1. The process by which a theory or lesson is put into action.
2. The synthesis of action and theory; a dynamic process recognizing a reciprocal relationship between theory and practice.
3. Free, self-conscious, authentic activity practiced by free persons, as opposed to alienated labor.
The term comes from Ancient Greek, where Aristotle defined it as direct action, distinct from theoretical knowledge (theoria) and production (poiesis). Specifically, praxis for Aristotle was an activity that was good as an end in itself (for its own sake), whereas poiesis was an action that was good as a means to another end (e.g. economic activity). Praxis is informed by theoria, putting theory into action.
That is, praxis is an informed, deliberate action, not just habitual custom. It directly contributes to a flourishing life, rather than being an indirect means to a later end.
Sartre distinguished praxis (action) from the practico-inert (the structure or context in which that action happens, which builds out of and informs praxis). “Speech acts are praxis, whereas language is practico-inert; social institutions are practico-inert but the actions they foster and limit are praxes” [Stanford Encyclopedia of Philosophy]. In other words, our institutions, ideas and social structures are powerless and meaningless without considering the praxis that instantiates and informs them. This leads to a feedback loop where our actions create their own contexts — we create the structures of our world, and that in turn shapes our actions. We reshape our world by interrupting this loop, inserting new actions deliberatively.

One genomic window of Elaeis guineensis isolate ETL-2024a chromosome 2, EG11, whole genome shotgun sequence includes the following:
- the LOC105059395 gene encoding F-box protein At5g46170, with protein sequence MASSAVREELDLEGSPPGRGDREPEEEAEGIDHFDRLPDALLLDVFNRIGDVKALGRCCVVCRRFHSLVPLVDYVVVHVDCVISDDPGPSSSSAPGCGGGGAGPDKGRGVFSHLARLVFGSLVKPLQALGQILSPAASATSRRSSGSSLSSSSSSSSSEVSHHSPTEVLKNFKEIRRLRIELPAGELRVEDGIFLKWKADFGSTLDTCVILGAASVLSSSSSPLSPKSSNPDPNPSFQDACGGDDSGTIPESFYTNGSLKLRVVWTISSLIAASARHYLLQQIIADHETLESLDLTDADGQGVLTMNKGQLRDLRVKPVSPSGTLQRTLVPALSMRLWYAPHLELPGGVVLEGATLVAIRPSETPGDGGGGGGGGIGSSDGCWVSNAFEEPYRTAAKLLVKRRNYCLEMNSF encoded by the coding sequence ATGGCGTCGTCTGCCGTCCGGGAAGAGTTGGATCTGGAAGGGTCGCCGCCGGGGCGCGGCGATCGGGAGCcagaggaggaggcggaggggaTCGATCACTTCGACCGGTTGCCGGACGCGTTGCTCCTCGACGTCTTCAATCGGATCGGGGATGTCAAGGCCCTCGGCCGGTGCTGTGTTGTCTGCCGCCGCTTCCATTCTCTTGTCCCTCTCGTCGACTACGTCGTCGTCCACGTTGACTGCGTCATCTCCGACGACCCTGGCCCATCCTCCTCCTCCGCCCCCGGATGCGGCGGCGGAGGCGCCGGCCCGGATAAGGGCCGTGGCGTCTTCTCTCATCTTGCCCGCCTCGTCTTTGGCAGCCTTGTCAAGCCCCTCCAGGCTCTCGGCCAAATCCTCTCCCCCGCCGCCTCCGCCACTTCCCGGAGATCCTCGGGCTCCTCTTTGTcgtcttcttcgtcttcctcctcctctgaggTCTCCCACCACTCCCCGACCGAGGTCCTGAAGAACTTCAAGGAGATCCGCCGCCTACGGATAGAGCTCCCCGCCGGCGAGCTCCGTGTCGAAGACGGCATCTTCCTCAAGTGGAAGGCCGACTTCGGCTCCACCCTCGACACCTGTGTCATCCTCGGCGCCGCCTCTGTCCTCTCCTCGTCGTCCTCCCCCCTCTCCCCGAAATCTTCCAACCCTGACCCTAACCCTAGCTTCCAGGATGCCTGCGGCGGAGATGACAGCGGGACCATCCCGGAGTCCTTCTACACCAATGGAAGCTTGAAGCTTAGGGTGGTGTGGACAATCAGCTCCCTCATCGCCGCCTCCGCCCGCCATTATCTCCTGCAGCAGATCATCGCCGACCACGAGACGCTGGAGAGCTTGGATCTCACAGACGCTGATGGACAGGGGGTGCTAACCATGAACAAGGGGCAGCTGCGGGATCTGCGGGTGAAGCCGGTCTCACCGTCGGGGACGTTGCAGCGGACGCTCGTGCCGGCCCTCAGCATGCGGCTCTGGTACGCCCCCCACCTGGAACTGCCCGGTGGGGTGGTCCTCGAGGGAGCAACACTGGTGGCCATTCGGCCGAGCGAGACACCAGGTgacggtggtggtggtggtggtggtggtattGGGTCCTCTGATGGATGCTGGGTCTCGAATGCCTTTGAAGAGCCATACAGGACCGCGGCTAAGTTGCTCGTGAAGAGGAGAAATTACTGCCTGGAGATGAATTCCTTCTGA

Finally, I’ll take this opportunity to plug sf0, a collaborative game that takes place in the real world, the virtual world, and its players’ minds. Players complete tasks — ranging from the simple to the absurd to the illegal to the transcendent — in order to level up and gain access to more tasks. It’s action for the development of character, community, chaos. Check out the praxis to look at some recently completed tasks.